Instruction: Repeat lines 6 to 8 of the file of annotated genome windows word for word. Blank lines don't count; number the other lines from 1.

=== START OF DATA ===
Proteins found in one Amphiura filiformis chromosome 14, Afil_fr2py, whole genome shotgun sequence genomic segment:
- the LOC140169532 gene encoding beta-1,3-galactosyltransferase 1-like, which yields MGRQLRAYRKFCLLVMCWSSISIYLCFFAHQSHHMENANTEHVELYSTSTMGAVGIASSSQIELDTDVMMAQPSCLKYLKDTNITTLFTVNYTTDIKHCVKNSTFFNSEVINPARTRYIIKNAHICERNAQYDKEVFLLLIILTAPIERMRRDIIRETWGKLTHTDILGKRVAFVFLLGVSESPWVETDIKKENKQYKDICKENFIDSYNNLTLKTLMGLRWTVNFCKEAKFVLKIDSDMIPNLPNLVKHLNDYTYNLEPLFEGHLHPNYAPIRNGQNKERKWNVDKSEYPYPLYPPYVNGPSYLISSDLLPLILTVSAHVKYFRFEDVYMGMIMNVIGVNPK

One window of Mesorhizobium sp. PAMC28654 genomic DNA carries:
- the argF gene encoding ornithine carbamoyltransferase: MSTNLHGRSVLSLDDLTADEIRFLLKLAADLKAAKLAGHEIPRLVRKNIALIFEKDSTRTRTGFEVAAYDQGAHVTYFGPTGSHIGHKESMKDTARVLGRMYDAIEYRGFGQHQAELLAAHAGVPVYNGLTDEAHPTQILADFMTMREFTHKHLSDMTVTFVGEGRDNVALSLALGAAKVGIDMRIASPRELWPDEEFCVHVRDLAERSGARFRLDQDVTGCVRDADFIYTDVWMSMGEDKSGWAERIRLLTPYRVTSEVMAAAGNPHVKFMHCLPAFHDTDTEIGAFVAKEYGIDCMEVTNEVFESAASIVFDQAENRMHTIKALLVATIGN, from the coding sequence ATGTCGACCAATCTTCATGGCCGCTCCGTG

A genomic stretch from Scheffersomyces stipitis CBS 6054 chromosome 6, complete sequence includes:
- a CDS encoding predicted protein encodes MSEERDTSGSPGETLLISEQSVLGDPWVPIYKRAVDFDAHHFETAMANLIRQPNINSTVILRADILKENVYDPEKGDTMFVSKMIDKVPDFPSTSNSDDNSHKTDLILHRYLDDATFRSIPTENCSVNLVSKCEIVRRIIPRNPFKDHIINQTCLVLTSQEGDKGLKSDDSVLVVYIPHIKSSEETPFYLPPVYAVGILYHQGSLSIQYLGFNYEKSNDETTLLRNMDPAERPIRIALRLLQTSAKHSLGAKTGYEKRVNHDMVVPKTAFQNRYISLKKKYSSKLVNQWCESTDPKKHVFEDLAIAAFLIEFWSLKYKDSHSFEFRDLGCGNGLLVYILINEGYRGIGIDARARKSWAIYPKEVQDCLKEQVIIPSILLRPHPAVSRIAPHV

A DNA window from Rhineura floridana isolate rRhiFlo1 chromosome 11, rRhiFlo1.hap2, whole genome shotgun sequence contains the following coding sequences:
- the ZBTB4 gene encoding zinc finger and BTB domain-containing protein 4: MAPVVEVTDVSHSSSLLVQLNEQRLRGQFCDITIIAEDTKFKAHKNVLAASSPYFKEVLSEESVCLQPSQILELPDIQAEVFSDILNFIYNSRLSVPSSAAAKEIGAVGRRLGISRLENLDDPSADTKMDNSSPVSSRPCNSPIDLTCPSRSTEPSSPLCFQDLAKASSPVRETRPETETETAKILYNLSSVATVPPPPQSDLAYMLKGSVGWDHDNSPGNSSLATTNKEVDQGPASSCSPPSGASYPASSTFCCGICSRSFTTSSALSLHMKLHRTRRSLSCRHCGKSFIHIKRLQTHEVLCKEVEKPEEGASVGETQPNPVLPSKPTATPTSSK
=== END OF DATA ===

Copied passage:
- a CDS encoding predicted protein encodes MSEERDTSGSPGETLLISEQSVLGDPWVPIYKRAVDFDAHHFETAMANLIRQPNINSTVILRADILKENVYDPEKGDTMFVSKMIDKVPDFPSTSNSDDNSHKTDLILHRYLDDATFRSIPTENCSVNLVSKCEIVRRIIPRNPFKDHIINQTCLVLTSQEGDKGLKSDDSVLVVYIPHIKSSEETPFYLPPVYAVGILYHQGSLSIQYLGFNYEKSNDETTLLRNMDPAERPIRIALRLLQTSAKHSLGAKTGYEKRVNHDMVVPKTAFQNRYISLKKKYSSKLVNQWCESTDPKKHVFEDLAIAAFLIEFWSLKYKDSHSFEFRDLGCGNGLLVYILINEGYRGIGIDARARKSWAIYPKEVQDCLKEQVIIPSILLRPHPAVSRIAPHV

A DNA window from Rhineura floridana isolate rRhiFlo1 chromosome 11, rRhiFlo1.hap2, whole genome shotgun sequence contains the following coding sequences:
- the ZBTB4 gene encoding zinc finger and BTB domain-containing protein 4: MAPVVEVTDVSHSSSLLVQLNEQRLRGQFCDITIIAEDTKFKAHKNVLAASSPYFKEVLSEESVCLQPSQILELPDIQAEVFSDILNFIYNSRLSVPSSAAAKEIGAVGRRLGISRLENLDDPSADTKMDNSSPVSSRPCNSPIDLTCPSRSTEPSSPLCFQDLAKASSPVRETRPETETETAKILYNLSSVATVPPPPQSDLAYMLKGSVGWDHDNSPGNSSLATTNKEVDQGPASSCSPPSGASYPASSTFCCGICSRSFTTSSALSLHMKLHRTRRSLSCRHCGKSFIHIKRLQTHEVLCKEVEKPEEGASVGETQPNPVLPSKPTATPTSSK